5. Make Sure Your Brand sticks out and represents your organization. I’ve seen non-profits with names longer than your arm. I’ve seen non-profits use acronyms that are totally unmemorable and incomprehensible. And I’ve seen non-profit brands that have nothing to do with the services provided by the organization. Take a long look at your brand and ask yourself;
a. Is it memorable?
b. Does it fit on a business card?
c. Do all of the people in my organization use the same one?
d. Is it distinctive?
e. When people see it, will they know what you do just from the brand?
f. Is the font and design modern enough for people to realize that you are a progressively thinking organization? (Yes, people make these positive or negative evaluations based on your logo.)
6. Use your volunteer network as ambassadors. The best way for you to build your reputation in the community is to use your volunteers to spread the word. Their active involvement will bring in new donors, other volunteers and business, churches and schools who would like to help your cause. BUT – make sure they’re all saying the same thing about who you are and who you serve. Make an effort to develop an elevator speech that you can send to them and ask that they use it when referring to your organizations. If you don’t have a volunteer network – build one.
7. Outsource, Outsource, Outsource. Non profits don’t need in-house printing equipment, web developers, graphic artists, marketing or PR folks unless you’re a very large and thriving. In the case of smaller non-profits, you don’t need in-house accounting and payroll either. Outsourcing those positions is cheaper; you only pay for what you need, no health benefits, investment plans, cell phones, computers, business cards, etc. You can save a ton (and it’s a lot easier to get rid of folks who aren’t performing) and there are a lot of highly qualified people out there willing to do work for you on a project, retainer or hourly basis whom you could not afford to hire in-house (and yes, I understand this point smacks as self-serving coming from an agency that is commonly used as outsourced PR and Marketing, but it’s all true).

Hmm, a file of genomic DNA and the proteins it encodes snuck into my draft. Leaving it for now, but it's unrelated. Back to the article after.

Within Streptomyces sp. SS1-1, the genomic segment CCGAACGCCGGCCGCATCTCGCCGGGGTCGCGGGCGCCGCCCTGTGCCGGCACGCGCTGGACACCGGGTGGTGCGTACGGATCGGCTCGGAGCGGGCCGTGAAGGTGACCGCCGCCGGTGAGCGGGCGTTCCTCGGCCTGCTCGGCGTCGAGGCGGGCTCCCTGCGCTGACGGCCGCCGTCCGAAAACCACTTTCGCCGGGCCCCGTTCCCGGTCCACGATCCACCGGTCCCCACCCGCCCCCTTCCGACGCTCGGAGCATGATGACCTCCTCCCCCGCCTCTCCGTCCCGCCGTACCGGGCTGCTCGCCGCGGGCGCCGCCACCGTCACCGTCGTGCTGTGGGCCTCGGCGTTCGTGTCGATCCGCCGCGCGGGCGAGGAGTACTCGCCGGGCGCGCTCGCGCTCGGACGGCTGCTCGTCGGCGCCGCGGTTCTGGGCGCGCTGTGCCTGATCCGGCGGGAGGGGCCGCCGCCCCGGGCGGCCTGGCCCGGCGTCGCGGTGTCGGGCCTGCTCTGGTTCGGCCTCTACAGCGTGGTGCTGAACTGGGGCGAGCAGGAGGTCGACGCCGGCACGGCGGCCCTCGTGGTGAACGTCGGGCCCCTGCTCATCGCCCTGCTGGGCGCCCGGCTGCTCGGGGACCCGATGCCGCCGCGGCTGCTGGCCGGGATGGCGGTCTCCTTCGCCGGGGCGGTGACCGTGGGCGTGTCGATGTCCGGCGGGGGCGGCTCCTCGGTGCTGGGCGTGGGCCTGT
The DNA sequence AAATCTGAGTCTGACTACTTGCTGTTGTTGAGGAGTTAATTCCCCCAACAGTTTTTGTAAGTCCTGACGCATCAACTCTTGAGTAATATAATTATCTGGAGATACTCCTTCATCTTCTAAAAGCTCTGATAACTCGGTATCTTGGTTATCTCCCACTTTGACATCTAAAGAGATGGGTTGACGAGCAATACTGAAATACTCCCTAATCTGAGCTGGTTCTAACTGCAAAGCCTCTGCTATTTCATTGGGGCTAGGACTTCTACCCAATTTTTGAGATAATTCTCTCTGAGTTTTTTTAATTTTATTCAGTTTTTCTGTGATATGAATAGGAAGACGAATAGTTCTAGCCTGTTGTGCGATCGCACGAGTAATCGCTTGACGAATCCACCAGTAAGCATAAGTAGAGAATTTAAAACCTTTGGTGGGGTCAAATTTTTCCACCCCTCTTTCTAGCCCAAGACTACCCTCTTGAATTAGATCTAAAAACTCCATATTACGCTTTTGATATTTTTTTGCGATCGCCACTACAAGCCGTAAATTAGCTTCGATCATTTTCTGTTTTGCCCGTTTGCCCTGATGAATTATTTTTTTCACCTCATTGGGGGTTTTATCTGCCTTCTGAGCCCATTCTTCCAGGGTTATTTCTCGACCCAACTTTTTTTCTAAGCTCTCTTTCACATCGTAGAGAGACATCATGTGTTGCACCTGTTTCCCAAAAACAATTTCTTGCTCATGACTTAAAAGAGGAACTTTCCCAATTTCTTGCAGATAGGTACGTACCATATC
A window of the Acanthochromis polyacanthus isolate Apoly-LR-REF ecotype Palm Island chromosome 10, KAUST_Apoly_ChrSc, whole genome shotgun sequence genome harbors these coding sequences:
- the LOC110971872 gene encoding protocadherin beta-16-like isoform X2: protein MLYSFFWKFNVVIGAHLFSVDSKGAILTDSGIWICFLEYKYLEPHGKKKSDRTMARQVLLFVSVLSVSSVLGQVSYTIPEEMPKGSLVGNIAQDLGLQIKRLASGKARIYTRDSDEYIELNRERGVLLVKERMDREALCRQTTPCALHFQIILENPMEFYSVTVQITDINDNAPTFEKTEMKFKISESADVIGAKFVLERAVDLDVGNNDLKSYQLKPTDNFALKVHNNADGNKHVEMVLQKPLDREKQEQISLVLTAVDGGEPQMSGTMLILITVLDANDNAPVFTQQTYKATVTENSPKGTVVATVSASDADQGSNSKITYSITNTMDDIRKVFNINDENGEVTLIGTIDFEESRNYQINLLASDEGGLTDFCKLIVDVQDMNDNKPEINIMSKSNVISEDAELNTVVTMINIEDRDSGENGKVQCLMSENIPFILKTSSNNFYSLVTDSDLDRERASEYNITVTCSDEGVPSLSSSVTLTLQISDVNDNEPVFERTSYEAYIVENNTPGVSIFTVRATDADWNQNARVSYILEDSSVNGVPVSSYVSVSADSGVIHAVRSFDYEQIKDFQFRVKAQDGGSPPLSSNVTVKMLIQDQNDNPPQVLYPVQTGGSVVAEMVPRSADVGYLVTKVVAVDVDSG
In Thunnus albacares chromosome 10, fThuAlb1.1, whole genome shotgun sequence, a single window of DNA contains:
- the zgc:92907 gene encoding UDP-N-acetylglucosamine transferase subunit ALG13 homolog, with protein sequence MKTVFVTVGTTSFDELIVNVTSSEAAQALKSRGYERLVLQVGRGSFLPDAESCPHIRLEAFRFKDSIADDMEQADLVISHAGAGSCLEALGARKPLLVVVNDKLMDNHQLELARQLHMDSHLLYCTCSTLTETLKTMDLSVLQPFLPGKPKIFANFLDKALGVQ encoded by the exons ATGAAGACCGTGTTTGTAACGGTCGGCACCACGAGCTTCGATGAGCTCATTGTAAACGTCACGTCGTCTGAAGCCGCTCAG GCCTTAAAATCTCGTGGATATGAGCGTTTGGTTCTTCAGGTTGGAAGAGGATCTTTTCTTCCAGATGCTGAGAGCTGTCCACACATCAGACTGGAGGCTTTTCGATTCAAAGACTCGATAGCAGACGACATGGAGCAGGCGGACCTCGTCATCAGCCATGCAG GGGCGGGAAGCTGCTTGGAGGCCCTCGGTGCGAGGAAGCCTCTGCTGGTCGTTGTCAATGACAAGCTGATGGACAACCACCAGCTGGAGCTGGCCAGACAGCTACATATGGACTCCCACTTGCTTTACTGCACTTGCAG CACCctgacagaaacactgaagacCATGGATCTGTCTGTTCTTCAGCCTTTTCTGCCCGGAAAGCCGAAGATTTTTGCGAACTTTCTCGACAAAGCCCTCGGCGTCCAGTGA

8. Add value for your corporate donors. If you haven’t noticed, your large donors are expecting more than a phone call of thanks when they write you big checks. They want more. They expect more and frankly, they deserve more. What do they want?
a. Visibility at your events
b. Access to your other donors
c. Public Relations opportunities
d. Mentions in your newsletter
e. Board appointments
f. Recognition that what they gave you is meaningful
g. A detailed account of how the money was used and who or what it helped
h. And yes, they still want to be thanked personally (not by e-mail)
9. Review your event schedule. Non-profits love their fundraisers and events. Sometimes they love them so much they never evaluate them to see if they’re really something a) their donors want to attend and b) is worth the staff time invested based on the net return. Look at everything you do each year and determine the value and return. Poll your attendees and ask them if it’s an event they’d go to again and if not, what would make them come back? Is it the wrong time of year? Is it too big and too impersonal? When you factor in the cost, are there really cheaper ways to do raise money? Don’t fall in love with your events. They could all use annual scrutiny. But don’t end them without something more effective to replace them with.
10. Stop sending out press releases. Poll any reporter and they will tell you that non-profit press releases about events, check signings, hirings, etc. are at the bottom of their attention list. Build stories, pitch ideas, talk to reporters and use media alerts. But stop sending out press releases to major publications (although remember the one exception is small community papers that still run them -sometimes verbatim – because they are understaffed). And remember as well, that there are fewer newspapers out there because there are fewer people who read them. And if you’re looking to reach a donor under the age of 35 they don’t read the papers anyway.
Of course there’s a whole ‘nother list for dealing with the effective (and non-effective) use of social media and networking. But we’ll save that for another time.
For questions or comments – contact Mark Gilman at email@example.com